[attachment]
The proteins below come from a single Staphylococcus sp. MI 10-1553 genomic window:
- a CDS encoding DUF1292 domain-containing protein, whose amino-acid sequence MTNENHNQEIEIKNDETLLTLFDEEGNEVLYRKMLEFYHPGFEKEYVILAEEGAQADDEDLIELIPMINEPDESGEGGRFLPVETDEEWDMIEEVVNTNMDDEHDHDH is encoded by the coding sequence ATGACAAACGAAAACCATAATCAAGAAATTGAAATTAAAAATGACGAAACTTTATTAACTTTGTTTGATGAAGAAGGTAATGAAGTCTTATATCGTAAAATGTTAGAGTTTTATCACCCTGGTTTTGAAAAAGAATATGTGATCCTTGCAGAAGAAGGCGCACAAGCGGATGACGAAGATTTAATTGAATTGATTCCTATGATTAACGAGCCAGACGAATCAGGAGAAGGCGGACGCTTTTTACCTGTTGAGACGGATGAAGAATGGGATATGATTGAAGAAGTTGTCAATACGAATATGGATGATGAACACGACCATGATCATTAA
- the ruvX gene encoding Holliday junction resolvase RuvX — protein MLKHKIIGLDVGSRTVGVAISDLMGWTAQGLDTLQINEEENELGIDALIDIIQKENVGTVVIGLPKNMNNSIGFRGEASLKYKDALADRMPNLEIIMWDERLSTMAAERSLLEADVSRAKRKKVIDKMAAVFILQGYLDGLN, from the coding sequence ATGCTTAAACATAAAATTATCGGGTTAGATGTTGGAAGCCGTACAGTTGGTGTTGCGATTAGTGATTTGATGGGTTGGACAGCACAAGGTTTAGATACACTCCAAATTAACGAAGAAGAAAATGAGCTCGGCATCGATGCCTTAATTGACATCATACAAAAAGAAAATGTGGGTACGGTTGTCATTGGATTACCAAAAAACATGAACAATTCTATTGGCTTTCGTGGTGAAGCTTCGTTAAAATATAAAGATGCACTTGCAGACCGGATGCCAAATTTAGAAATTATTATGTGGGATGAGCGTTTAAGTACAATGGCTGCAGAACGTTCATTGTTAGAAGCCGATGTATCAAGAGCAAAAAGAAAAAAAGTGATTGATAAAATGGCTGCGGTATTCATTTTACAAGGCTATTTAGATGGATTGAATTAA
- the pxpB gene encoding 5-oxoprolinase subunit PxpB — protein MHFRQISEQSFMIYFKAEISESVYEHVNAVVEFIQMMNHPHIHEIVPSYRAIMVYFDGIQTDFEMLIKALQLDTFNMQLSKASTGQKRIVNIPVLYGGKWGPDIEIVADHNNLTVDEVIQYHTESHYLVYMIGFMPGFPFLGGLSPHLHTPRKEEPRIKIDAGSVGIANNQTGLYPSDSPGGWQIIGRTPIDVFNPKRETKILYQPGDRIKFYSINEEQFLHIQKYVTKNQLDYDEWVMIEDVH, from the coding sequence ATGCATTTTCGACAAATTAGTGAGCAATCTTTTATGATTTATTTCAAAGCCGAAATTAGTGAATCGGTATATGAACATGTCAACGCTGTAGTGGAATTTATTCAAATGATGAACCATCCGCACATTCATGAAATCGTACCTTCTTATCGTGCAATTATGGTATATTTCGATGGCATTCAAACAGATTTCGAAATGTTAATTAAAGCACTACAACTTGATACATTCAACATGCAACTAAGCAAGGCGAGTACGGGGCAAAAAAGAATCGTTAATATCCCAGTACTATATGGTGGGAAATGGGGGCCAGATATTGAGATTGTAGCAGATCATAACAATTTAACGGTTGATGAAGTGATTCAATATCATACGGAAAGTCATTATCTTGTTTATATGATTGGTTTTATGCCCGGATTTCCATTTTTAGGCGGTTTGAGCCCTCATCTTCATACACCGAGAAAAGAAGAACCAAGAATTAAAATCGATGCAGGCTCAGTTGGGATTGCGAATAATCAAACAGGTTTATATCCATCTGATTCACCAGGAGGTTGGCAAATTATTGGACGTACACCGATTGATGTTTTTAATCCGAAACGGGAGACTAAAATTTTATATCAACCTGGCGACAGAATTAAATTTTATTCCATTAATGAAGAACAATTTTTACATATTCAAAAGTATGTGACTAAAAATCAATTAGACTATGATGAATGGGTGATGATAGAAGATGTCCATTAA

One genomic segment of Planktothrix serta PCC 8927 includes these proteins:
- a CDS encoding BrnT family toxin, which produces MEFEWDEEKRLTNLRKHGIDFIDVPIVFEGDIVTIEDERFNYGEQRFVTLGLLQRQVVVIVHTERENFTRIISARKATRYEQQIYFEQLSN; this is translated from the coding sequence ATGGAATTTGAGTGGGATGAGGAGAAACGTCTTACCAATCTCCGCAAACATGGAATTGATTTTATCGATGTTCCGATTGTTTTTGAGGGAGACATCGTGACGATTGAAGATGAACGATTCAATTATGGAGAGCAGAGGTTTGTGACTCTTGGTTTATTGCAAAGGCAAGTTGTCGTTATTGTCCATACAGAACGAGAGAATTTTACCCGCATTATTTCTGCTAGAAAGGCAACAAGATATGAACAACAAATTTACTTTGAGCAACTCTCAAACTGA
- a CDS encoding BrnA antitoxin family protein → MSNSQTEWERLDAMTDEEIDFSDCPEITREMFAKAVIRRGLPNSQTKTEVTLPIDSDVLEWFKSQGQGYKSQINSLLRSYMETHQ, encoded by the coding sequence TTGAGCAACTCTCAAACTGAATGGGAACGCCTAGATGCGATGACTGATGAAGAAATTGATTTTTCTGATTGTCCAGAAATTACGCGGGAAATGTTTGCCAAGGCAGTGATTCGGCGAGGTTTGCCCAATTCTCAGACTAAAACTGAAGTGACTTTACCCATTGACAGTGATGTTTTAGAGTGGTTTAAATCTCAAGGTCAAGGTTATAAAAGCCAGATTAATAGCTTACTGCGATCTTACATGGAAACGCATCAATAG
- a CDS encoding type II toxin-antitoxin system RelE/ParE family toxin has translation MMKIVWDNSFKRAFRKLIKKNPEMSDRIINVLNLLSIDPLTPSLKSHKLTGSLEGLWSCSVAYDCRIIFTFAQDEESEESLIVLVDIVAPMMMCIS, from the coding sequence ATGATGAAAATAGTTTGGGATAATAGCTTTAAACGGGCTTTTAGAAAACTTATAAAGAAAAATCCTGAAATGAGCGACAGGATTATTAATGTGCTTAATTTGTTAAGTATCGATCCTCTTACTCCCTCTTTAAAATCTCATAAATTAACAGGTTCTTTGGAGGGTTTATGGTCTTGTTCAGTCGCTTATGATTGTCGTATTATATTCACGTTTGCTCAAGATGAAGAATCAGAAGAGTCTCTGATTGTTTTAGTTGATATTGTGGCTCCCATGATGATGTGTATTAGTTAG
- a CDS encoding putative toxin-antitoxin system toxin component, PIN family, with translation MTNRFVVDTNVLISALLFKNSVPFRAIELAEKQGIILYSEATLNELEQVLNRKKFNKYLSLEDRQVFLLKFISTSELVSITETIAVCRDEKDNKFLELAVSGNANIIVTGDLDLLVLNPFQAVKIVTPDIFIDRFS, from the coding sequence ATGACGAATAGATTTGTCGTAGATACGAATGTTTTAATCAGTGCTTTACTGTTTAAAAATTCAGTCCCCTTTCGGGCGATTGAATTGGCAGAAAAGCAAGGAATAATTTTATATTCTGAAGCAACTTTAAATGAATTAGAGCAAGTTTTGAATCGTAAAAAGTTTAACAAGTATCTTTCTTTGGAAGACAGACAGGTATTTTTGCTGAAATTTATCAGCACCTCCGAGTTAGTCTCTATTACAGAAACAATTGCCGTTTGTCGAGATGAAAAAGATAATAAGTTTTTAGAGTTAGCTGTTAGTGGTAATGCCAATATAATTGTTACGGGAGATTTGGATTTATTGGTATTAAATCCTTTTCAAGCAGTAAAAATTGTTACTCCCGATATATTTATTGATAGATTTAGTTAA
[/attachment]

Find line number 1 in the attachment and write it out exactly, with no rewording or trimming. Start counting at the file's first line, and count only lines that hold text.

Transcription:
The proteins below come from a single Staphylococcus sp. MI 10-1553 genomic window: